On August 5th 2018, Dally Messenger (from the International College of Celebrancy) posted the following review of Anna’s book:
Here is an author who deeply understands ritual and symbolism.
If you understand what celebrancy is about, the first of September 2003 is a day which makes you put you face in in your hands and weep. This was the day when a group of uneducated, insensitive, unintelligent and rather vicious public servants, endowed with new and extraordinary government sanctioned powers, set out, knowingly or unknowingly, to destroy the civil celebrant program.
A disillusioned Attorney-General, Daryl Williams, who left the political scene mid-term, must have signed off or approved the changes to the Marriage Act – changes which gave extraordinary new powers to these empire building pubic servants.
The first thing they did was to destroy our worldwide, and uniquely recognised title and identity as “civil celebrants”. Unbelievably, they jumbled us up with the “fringe” clergy (small churches, breakaway religious splinter groups, neo-ethnic religions and the like).
But it gets worse, celebrancy became a world of overblown legalisms, concocted but baseless legal problems, many of which were unworkable in practice and erroneous in law.
But it gets worse still, these “reforms” (god, how I hate that word) stopped a wonderful community program in its tracks. Since that time from the Attorney-General’s department – or rarely from the associations or “training organisations”, I have never seen the words “music”, “poetry”, “story-telling”, “choreography”, “symbolism”, “literary quotations”, “visual arts”, “community bonding”, “relationship strengthening” ,”transmission of values”, “recognition of achievements”, “the power of ritual” – and on and on.
I have put my face in my hands many times since and anguish “Oh, for some understanding, some depth!”
And then along comes Anna Heriot’s book. Talk about fresh air. Not a word about Google, not a word about marketing, not a word about legalisms, not a word about the ever perfectible Notice of Intended Marriage. But here we have a book about people, about ceremony, about resolving issues and communicating and enriching humanity through ritual.
Anna’s book is divided into three parts. The first part is an appreciation of the history of celebrancy and the main issues which were faced by the founding father. She tells the tale of Lionel Murphy and the issues of love and hate, religious domination of the institutions of society, religious conflict between Catholics, Protestants and to some extent, Jews. Issues of misogyny, social exclusion of divorced women, equality, and most of all, divorce and re-marriage. She lauds the Family Law Act and civil celebrancy as the means by which persons regained self-respect and justice through the law.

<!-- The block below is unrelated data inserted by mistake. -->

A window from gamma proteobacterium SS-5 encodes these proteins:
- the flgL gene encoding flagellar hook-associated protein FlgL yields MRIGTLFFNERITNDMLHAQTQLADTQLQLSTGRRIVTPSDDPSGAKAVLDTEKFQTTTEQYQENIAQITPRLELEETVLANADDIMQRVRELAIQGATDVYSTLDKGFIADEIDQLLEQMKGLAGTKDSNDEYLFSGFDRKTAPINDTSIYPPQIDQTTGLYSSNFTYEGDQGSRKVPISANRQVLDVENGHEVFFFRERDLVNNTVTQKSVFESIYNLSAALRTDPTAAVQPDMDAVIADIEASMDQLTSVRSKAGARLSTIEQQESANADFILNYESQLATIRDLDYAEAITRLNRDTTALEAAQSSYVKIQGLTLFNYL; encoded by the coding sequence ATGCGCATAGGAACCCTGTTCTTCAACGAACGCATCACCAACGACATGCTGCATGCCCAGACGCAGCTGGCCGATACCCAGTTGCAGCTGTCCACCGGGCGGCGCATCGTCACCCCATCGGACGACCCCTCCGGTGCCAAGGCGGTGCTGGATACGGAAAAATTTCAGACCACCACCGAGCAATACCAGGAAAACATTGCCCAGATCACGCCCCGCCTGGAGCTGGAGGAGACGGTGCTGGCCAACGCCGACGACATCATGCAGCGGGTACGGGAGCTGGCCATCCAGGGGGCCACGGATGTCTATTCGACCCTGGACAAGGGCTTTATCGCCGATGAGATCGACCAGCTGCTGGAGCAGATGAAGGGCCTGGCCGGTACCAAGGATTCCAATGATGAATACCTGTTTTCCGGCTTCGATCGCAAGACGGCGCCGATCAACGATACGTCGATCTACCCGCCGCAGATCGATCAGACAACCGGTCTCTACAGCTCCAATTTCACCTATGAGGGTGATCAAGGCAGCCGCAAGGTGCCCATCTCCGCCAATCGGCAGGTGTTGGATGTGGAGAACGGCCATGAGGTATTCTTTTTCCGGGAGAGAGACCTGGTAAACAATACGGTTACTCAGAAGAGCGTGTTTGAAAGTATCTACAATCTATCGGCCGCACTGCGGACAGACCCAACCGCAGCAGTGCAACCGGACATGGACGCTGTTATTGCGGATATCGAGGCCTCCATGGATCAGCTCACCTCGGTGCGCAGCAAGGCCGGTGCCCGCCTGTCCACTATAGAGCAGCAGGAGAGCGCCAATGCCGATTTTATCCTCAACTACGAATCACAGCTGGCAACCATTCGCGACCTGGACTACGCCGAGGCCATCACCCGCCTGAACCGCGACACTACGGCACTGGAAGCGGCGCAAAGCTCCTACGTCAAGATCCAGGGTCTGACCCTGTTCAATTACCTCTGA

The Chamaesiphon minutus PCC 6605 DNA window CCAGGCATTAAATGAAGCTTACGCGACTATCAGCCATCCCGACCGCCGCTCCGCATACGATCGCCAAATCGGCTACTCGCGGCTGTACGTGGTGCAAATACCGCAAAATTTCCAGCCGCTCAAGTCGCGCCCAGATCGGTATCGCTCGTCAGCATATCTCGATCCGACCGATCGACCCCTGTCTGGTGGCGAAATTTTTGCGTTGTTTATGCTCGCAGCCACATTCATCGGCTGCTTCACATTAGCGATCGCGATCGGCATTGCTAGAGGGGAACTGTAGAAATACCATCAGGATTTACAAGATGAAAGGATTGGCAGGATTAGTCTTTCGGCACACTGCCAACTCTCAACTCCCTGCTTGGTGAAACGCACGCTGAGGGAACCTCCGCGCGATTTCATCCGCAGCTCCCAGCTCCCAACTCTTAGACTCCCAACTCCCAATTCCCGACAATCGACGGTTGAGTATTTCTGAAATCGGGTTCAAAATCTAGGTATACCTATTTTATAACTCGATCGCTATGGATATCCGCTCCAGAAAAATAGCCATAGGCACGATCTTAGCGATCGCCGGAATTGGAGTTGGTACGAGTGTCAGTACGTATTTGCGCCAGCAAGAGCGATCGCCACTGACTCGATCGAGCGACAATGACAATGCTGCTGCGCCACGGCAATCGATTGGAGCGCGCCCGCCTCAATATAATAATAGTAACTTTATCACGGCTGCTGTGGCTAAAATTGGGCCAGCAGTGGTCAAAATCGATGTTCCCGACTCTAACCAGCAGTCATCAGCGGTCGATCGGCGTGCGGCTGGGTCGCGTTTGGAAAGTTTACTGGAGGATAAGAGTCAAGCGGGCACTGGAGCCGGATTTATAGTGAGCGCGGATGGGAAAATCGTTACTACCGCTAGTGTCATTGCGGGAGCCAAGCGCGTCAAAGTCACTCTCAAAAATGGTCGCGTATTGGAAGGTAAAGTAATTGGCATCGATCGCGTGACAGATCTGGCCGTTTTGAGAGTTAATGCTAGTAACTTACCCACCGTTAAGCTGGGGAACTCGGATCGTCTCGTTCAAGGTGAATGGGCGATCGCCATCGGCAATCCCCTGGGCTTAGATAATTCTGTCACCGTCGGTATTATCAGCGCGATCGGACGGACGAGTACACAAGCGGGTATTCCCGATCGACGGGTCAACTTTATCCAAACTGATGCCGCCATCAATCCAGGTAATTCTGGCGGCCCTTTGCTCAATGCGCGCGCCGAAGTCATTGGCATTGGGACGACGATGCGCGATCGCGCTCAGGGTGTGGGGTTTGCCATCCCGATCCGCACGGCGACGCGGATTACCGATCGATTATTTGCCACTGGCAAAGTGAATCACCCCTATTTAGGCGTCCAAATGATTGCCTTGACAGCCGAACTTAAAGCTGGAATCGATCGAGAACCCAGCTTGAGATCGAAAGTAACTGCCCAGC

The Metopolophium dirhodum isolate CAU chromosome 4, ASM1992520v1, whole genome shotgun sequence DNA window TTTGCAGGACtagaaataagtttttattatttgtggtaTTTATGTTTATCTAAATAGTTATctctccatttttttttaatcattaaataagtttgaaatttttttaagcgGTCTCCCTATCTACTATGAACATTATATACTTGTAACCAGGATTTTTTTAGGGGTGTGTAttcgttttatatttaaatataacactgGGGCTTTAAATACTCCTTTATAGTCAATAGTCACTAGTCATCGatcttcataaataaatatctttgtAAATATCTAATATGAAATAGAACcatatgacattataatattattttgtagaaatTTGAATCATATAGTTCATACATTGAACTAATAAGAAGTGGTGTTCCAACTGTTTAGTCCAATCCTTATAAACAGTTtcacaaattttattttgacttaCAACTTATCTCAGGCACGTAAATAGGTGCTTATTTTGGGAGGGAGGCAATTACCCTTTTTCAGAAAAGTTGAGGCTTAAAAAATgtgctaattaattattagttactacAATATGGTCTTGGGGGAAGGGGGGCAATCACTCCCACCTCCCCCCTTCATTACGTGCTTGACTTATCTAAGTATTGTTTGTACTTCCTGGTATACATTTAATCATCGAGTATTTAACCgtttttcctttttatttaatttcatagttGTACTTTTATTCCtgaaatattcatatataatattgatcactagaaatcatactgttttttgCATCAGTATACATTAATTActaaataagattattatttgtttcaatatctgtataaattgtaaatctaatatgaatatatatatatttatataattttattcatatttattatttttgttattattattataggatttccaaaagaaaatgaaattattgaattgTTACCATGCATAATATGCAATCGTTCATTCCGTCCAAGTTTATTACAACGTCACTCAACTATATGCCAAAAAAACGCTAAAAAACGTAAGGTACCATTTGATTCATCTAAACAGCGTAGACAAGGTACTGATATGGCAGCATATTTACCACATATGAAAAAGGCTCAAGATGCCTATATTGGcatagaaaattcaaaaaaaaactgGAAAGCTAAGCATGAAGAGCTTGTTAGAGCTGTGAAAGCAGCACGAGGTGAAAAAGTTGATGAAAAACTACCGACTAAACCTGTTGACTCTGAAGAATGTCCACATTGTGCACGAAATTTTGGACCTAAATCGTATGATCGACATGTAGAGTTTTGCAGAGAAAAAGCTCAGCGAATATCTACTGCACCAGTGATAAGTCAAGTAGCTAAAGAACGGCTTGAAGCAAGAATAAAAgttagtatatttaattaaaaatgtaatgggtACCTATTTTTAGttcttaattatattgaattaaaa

The second part of Anna’s book focusses on her understanding of secular ritual. She relates her own experiences to Arnold Van Gennep (“The Rites of Passage”) and quotes the philosopher Xunxi from the third century AD.
The meaning of ritual is deep indeed.
He who tries to enter it with the kind of perception that
distinguishes hard and white, same and different, will drown there.
The meaning of ritual is great indeed.
He who tries to enter it with the uncouth and inane
theories of the system-makers will perish there.
The meaning of ritual is lofty indeed.
He who tries to enter with the violent and arrogant ways of
those who despise common customs and consider
themselves to be above other men
will meet his downfall there.
In the practical sense she illustrates the necessary skills of profoundly attentive listening and animated creative writing of unique ceremonies.
The third part of the book is, in my opinion, the best. It is her stories of her own experiences with people for whom she has been challenged to create ceremonies which have the power and effectiveness to change lives for the better. She calls these stories “vignettes”.
Here are some first sentences.
“They had started to think, in desperation, they would just have to elope …”
“The bride had married twice in her teens. Two “boofheads” her dad called them …”
“They met through music, and liked each other immediately…”
“This is the heading of the email she circulates, “No more miracles, I am preparing to die ….”
“Her mother suicides in the city at the age of 53, when she is a teenager…”
“Her twin girls died at birth …”
You get the idea. The book is about the creative challenge of the sensitive compassionate celebrant in the real world.